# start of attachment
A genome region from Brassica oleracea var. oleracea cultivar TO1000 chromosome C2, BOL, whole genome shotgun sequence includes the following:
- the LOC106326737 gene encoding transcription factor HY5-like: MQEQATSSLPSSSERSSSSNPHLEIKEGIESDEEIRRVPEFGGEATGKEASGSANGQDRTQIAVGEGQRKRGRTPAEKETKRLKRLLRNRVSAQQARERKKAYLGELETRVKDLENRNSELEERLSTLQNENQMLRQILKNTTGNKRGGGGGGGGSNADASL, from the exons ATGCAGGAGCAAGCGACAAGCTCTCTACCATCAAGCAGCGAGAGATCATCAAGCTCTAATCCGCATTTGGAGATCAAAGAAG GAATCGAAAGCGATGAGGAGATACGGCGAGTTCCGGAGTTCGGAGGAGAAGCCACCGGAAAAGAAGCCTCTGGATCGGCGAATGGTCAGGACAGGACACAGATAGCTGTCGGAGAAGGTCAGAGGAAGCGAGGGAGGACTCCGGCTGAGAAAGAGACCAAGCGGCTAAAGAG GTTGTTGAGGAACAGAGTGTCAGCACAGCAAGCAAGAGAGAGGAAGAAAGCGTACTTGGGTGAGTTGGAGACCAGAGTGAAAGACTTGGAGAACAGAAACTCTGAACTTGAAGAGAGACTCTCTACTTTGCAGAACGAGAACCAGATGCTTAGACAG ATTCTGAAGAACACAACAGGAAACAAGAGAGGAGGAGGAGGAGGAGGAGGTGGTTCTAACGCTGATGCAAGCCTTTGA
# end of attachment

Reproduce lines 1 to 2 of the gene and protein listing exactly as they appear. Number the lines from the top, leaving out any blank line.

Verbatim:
A genome region from Brassica oleracea var. oleracea cultivar TO1000 chromosome C2, BOL, whole genome shotgun sequence includes the following:
- the LOC106326737 gene encoding transcription factor HY5-like: MQEQATSSLPSSSERSSSSNPHLEIKEGIESDEEIRRVPEFGGEATGKEASGSANGQDRTQIAVGEGQRKRGRTPAEKETKRLKRLLRNRVSAQQARERKKAYLGELETRVKDLENRNSELEERLSTLQNENQMLRQILKNTTGNKRGGGGGGGGSNADASL, from the exons ATGCAGGAGCAAGCGACAAGCTCTCTACCATCAAGCAGCGAGAGATCATCAAGCTCTAATCCGCATTTGGAGATCAAAGAAG GAATCGAAAGCGATGAGGAGATACGGCGAGTTCCGGAGTTCGGAGGAGAAGCCACCGGAAAAGAAGCCTCTGGATCGGCGAATGGTCAGGACAGGACACAGATAGCTGTCGGAGAAGGTCAGAGGAAGCGAGGGAGGACTCCGGCTGAGAAAGAGACCAAGCGGCTAAAGAG GTTGTTGAGGAACAGAGTGTCAGCACAGCAAGCAAGAGAGAGGAAGAAAGCGTACTTGGGTGAGTTGGAGACCAGAGTGAAAGACTTGGAGAACAGAAACTCTGAACTTGAAGAGAGACTCTCTACTTTGCAGAACGAGAACCAGATGCTTAGACAG ATTCTGAAGAACACAACAGGAAACAAGAGAGGAGGAGGAGGAGGAGGAGGTGGTTCTAACGCTGATGCAAGCCTTTGA